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Building links and fighting isolation

FaceForward: The People and Stories of Memorial
By Janet Harron | Dec. 11, 2014

Rural and regional work is critical to understanding people’s lives, says Dr. Vicki Hallett of the Department of Gender Studies.

“We need to know what people on the ground are experiencing and the only way of doing that is to get out into the community and ask people what’s happening in their lives,” she said.

During the last year, Dr. Hallett has been part of a team focused on raising awareness about the impact of resource development on women and their communities, most specifically the Muskrat Falls-Maritime Link hydroelectric development.

Building Links Among Women: An Alliance to Address Resource Development in Atlantic Canada was funded by the Social Sciences and Humanities Research Council of Canada (SSHRC), through FemNorthNet. FemNorthNet works in three Northern communities to understand and address the ways in which economic development shapes the lives and communities of women in Northern Canada. 

According to Dr. Hallett, great alliances have been made between groups such as the Regional Inuit Women’s Association, the Grand River Keepers in Labrador, NunatuKavut, Nunatsiavut, the Canadian Union of Public Employees (CUPE) and groups of Indigenous women from Nova Scotia, including the Pictou Landing First Nation.

“These groups came together to talk about how different groups of women are dealing with or being affected by this resource development,” said Dr. Hallett. “It was interesting to see the different ways women were being affected and excluded. They had things in common and other things not in common.” 

She doesn’t discount the economic benefits of the development, acknowledging that there will be benefits for some individuals and groups but maintains that many will continue to be excluded. For example, the Muskrat Falls-Maritime Link project might be advantageous for women members of CUPE. However, members of NunatuKavut, whose land claim in the area has not yet been addressed or recognized by the provincial or federal government, say they have not been consulted about the development.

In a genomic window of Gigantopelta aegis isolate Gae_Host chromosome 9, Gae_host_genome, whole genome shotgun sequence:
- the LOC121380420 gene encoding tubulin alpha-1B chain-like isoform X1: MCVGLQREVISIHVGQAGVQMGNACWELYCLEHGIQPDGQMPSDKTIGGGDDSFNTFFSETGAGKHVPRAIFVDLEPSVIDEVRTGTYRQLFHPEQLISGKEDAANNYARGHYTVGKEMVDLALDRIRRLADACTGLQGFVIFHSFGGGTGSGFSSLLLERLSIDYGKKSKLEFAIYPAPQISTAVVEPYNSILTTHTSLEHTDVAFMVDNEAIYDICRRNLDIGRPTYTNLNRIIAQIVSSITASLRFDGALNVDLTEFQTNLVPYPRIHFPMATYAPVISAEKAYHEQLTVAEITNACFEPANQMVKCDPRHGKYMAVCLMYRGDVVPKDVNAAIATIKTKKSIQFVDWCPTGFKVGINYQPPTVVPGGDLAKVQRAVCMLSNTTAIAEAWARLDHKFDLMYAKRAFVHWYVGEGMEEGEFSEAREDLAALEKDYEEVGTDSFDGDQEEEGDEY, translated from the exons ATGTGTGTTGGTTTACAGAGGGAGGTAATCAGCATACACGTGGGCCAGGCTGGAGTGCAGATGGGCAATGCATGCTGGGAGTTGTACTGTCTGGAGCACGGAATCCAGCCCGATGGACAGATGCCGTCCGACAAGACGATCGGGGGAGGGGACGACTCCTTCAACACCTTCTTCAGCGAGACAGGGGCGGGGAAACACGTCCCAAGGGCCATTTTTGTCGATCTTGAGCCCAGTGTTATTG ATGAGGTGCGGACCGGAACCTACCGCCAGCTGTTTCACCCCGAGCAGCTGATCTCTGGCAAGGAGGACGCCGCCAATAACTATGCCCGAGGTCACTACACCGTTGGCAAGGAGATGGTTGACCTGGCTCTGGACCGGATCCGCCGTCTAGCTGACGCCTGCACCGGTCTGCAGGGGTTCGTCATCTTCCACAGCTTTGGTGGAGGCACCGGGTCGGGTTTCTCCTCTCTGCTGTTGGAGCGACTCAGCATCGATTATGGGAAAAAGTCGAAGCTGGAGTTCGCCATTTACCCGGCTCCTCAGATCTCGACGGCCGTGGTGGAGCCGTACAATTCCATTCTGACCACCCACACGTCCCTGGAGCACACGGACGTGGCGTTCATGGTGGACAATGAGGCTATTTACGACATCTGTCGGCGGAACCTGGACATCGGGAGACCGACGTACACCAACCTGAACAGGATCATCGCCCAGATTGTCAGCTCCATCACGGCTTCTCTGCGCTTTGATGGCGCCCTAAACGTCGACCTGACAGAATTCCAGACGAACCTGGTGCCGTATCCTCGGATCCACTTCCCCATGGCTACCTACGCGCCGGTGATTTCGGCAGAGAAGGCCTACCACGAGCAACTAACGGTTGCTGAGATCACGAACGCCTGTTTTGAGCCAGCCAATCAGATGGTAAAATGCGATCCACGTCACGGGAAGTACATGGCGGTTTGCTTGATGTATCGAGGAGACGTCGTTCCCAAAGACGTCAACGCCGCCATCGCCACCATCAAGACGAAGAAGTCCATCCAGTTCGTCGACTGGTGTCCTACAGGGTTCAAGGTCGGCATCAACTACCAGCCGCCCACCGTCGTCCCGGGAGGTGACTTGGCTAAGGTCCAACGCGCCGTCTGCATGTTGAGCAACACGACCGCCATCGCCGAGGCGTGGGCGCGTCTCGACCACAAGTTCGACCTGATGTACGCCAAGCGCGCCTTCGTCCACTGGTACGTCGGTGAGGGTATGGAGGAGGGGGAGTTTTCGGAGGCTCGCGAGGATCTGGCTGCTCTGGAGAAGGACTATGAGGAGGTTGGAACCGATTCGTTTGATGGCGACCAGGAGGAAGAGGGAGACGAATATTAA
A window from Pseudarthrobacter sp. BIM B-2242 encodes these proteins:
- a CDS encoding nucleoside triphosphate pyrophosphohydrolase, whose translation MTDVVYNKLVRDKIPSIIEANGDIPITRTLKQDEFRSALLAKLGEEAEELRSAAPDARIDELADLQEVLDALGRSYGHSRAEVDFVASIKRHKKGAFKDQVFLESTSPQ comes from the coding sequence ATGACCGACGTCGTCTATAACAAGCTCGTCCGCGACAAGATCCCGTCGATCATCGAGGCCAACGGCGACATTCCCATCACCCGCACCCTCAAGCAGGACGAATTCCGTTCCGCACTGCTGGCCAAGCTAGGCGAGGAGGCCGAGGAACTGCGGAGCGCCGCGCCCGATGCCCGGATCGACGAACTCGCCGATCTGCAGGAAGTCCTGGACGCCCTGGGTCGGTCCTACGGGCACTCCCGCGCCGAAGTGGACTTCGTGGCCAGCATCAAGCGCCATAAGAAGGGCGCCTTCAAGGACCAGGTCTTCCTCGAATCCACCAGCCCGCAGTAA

In 2009, Dr. Hallett was teaching gender studies and folklore at the Labrador Institute in Happy Valley-Goose Bay. At that time, she was approached by representatives of FemNorthNet to prepare research for the 2011 Muskrat Falls environmental assessment hearing in the town on behalf of the Mokami Status of Women Council.

“What a learning experience that was," recalled Dr. Hallett. "What we didn’t hear happening was how the social environment would be affected by this development. There’s talk about water levels rising, and animals being affected. All very important aspects. But we were saying you are leaving out the people who live in this environment and how the development will affect people who live in this town.”

Dr. Hallett explains that developments such as Muskrat Falls often result in increased rates of domestic violence, rental and housing rates, and drug and alcohol abuse. This data comes from previous work completed by FemNorthNet in areas such as Northern Saskatchewan, Western Labrador and Thompson, Man. Ultimately, women and families tend to bear the brunt of these negative impacts.

“We asked Nalcor how they were prepared to mitigate and deal with social aspects of this project,” said Dr. Hallett, who acknowledges that the company did later donate funds to a local women’s shelter. “The overarching question is what’s going to happen when this all goes bust, because when it goes bust, it’s going to be hard.”

Building Links Among Women focuses on a more holistic definition of the environment, including the social, cultural and natural aspects that combine to constitute the environment. In June 2015 the group organized a knowledge sharing tour in Labrador and Nova Scotia that allowed women from affected communities to come together to share their thoughts and feelings and to inform participants about the processes happening around the Muskrat Falls project and how they might be able to impact them.

“They discussed their relationship to the land and water, their housing situations, their cultural traditions, their jobs and their kids. The tour was as much an opportunity to listen to the women as it was "informing" them,” said Dr. Hallett. “Ultimately the project was a way of fighting isolation and establishing connections between communities.”